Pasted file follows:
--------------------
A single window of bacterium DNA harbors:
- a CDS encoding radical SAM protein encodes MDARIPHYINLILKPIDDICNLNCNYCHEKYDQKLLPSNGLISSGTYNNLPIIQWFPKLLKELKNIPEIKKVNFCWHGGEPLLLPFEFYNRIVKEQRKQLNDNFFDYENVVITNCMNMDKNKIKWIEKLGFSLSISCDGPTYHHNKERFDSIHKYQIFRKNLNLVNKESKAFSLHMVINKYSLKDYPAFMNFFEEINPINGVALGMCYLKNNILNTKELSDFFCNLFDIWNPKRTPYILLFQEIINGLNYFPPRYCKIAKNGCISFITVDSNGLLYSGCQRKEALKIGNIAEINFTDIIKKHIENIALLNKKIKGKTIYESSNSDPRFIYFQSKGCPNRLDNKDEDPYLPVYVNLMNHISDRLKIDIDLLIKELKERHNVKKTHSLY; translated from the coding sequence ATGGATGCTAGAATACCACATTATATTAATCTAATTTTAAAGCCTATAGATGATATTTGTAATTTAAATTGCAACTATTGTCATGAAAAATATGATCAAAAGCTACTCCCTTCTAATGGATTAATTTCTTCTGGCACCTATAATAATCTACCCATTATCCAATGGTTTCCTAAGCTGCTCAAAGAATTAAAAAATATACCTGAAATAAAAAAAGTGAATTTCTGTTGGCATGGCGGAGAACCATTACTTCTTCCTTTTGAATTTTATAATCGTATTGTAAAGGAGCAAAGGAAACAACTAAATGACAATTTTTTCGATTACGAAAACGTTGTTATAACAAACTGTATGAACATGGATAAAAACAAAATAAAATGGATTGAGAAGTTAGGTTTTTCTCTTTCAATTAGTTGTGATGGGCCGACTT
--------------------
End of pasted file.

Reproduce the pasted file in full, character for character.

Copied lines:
A single window of bacterium DNA harbors:
- a CDS encoding radical SAM protein encodes MDARIPHYINLILKPIDDICNLNCNYCHEKYDQKLLPSNGLISSGTYNNLPIIQWFPKLLKELKNIPEIKKVNFCWHGGEPLLLPFEFYNRIVKEQRKQLNDNFFDYENVVITNCMNMDKNKIKWIEKLGFSLSISCDGPTYHHNKERFDSIHKYQIFRKNLNLVNKESKAFSLHMVINKYSLKDYPAFMNFFEEINPINGVALGMCYLKNNILNTKELSDFFCNLFDIWNPKRTPYILLFQEIINGLNYFPPRYCKIAKNGCISFITVDSNGLLYSGCQRKEALKIGNIAEINFTDIIKKHIENIALLNKKIKGKTIYESSNSDPRFIYFQSKGCPNRLDNKDEDPYLPVYVNLMNHISDRLKIDIDLLIKELKERHNVKKTHSLY; translated from the coding sequence ATGGATGCTAGAATACCACATTATATTAATCTAATTTTAAAGCCTATAGATGATATTTGTAATTTAAATTGCAACTATTGTCATGAAAAATATGATCAAAAGCTACTCCCTTCTAATGGATTAATTTCTTCTGGCACCTATAATAATCTACCCATTATCCAATGGTTTCCTAAGCTGCTCAAAGAATTAAAAAATATACCTGAAATAAAAAAAGTGAATTTCTGTTGGCATGGCGGAGAACCATTACTTCTTCCTTTTGAATTTTATAATCGTATTGTAAAGGAGCAAAGGAAACAACTAAATGACAATTTTTTCGATTACGAAAACGTTGTTATAACAAACTGTATGAACATGGATAAAAACAAAATAAAATGGATTGAGAAGTTAGGTTTTTCTCTTTCAATTAGTTGTGATGGGCCGACTT